Join the “Street Team”!


Street teams originated with hip-hop and other urban contemporary music. Without the support of larger “mainstream” labels, artists found fans willing to help spread the word about their performances and recordings. They’d wear caps with the act’s logo, put up stickers and flyers around town, or just use word-of-mouth. Many also used the Internet, from chat rooms and social media to building fan sites.


As both an incentive and a tool, I’ll provide you with discount codes for purchasing print copies.


  • Walk into local brick-and-mortar bookstores and order a copy of Lamikorda. You’ll likely have to place a special order, but then they will be aware of the title. Thank them profusely, and then when your friends ask about the book, encourage them to order through the same bookstore.
  • Know a science fiction fan? Give a copy of Lamikorda as a gift!
  • Donate printed copies to schools, clubs, coffee-shop lending libraries … anywhere you find books for people to read.
  • Talk up Lamikorda when a relevant topic comes up in conversation — science fiction, languages, culture clashes, future technology, et cetera.
  • I’ll be coming up with palm cards and swag you can buy and distribute, to help spread the word. Stay tuned!


  • Chat up the book through social media, email and other venues. Include links to the CreateSpace and Amazon Kindle online marketplaces.
  • Write an online review on Amazon, to help boost its placement in their online catalog, and to encourage others to buy and read.
  • Help connect with online reviewers — the more reviews a book gets, the greater visibility.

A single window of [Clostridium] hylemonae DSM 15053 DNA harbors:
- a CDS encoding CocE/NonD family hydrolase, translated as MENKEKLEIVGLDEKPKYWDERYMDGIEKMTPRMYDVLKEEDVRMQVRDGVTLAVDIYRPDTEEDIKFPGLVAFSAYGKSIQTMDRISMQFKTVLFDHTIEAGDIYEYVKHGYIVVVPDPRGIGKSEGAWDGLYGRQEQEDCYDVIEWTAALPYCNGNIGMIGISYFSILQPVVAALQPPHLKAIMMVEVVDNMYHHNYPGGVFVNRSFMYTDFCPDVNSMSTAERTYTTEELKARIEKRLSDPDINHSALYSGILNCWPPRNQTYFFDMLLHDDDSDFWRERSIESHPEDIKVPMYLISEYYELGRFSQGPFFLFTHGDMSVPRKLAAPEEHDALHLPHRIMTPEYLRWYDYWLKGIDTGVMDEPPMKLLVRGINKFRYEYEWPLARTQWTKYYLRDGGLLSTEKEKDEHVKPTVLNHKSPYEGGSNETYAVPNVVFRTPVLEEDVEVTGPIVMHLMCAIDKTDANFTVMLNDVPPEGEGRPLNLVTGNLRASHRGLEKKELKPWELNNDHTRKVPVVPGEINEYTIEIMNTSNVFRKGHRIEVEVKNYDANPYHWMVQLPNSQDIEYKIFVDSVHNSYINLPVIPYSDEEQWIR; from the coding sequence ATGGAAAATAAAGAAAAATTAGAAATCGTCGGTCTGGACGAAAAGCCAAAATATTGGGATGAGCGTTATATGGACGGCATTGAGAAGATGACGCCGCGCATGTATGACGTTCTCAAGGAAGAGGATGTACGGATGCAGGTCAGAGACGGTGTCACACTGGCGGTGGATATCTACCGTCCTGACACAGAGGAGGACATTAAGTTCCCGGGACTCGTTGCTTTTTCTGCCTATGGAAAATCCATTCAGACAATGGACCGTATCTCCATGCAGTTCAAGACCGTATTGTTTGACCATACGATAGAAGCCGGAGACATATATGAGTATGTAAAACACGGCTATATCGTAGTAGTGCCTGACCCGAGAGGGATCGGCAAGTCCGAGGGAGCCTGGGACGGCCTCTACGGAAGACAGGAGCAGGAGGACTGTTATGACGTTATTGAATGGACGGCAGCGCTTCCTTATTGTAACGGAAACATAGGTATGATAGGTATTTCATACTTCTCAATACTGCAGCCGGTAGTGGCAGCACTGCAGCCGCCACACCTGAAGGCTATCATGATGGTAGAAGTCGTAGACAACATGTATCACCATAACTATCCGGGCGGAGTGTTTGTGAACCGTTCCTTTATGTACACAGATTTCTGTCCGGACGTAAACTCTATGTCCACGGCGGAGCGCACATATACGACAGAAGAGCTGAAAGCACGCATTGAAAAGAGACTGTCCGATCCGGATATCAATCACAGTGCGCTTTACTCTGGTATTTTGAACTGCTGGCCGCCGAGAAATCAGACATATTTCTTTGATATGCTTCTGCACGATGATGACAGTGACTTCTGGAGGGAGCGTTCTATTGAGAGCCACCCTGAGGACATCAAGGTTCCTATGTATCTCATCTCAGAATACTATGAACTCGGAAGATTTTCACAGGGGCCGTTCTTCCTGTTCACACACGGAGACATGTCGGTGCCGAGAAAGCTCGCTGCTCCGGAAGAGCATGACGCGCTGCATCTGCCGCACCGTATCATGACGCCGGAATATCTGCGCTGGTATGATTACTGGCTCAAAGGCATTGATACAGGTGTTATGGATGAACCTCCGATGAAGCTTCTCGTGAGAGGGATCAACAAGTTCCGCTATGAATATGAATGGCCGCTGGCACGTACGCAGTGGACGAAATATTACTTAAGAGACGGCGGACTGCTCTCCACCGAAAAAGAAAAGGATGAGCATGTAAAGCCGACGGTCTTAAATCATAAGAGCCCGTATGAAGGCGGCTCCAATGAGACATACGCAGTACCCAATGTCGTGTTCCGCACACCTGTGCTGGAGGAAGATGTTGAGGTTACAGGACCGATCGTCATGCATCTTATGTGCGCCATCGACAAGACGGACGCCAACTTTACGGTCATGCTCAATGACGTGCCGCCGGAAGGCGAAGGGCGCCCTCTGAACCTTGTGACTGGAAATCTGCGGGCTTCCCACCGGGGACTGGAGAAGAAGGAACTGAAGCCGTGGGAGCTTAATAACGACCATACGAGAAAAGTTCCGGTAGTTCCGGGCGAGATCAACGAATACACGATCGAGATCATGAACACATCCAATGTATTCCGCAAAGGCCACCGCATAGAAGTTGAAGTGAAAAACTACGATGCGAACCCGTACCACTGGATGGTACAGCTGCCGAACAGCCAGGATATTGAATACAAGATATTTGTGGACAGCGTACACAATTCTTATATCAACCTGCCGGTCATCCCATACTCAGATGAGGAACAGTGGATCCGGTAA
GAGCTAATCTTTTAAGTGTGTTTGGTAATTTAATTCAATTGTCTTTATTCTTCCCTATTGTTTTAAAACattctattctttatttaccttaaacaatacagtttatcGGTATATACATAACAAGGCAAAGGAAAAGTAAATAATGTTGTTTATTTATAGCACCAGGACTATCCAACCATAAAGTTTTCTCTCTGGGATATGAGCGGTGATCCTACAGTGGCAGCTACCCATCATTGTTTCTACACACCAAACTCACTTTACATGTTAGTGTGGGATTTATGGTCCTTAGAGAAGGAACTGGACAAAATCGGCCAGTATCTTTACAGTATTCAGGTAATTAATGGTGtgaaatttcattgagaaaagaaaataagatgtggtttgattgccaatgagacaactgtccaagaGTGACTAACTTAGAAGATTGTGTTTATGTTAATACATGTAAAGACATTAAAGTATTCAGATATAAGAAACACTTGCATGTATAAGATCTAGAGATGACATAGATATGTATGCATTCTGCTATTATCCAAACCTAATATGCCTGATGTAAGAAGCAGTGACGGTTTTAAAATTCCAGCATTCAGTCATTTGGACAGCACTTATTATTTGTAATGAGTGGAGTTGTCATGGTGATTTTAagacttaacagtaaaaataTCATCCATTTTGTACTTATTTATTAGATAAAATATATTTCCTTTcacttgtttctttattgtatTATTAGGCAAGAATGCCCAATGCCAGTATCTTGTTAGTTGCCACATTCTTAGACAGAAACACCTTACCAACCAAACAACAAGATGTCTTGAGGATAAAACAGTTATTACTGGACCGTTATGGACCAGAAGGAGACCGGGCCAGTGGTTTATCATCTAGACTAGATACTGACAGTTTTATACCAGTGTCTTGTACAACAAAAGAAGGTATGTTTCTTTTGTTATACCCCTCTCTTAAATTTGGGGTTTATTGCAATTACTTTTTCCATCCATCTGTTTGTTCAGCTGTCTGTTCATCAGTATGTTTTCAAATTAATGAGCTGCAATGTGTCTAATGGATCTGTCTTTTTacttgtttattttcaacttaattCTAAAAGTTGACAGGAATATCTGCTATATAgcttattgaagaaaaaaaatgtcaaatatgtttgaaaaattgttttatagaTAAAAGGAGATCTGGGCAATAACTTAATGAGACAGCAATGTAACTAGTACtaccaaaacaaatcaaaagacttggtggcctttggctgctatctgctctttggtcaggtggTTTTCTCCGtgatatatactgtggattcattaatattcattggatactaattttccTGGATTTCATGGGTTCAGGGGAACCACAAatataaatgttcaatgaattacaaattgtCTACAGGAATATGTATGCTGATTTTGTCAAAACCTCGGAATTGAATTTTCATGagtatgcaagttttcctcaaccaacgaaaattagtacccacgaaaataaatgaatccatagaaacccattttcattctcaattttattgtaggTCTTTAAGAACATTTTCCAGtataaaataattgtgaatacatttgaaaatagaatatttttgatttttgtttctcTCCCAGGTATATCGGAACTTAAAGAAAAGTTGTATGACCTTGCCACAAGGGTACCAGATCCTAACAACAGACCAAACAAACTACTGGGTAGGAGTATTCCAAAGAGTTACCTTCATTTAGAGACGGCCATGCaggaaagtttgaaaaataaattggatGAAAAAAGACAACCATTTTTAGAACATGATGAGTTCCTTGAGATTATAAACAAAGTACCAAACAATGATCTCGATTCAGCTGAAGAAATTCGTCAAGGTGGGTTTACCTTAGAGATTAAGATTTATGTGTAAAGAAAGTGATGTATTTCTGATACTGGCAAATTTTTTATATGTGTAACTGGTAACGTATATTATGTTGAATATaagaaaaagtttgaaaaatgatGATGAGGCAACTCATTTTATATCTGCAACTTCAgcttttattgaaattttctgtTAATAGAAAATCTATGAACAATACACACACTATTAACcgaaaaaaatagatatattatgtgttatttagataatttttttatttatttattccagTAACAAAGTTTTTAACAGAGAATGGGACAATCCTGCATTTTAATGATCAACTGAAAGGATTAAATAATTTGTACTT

• There’s also a Facebook page … link to it to keep in touch with other readers, and invite others to join.

So here’s the link to the CreateSpace marketplace page:

For the Amazon Kindle sales page:

And if you have more ideas, please post them in the comments below – THANKS!


One thought on “Join the “Street Team”!

  1. Lamikorda by D.R. Merrill
    My rating: 5 of 5 stars
    So as much as I love sci-fi, I tend to find problems with the books I read. Some have a great premise and general storyline, but then the writing is hard to follow or there’s too much techno-speak, or the characters are flat.This wasn’t the case here! Right away, the writing style is both easy to follow and a pleasure to read. While some characters seem idealized, they’re still approachable and believable. The descriptions paint pictures of the setting with enough detail to immerse you while leaving enough open for you to fill in the blanks.

    The storyline is straightforward, with plenty of curves but no big shocks. It starts with the Alplai (a peace, advanced “avian” race – think humanoids with beaks, feathers and gizzards) observing a large asteroid about to pass the solar system. Then it changes course, which makes it clear to them this is a spaceship, and heading into the heart of their solar system. You’re walked through the planning of their initial expedition, the proposal by one of their linguists to find a way to communicate with them, the debates about what to do with the alien “Terai”, and the plans to settle them onto one of their planets. The perspective shifts from one person to another in episodic fashion, but the thread of the story still ties it all together.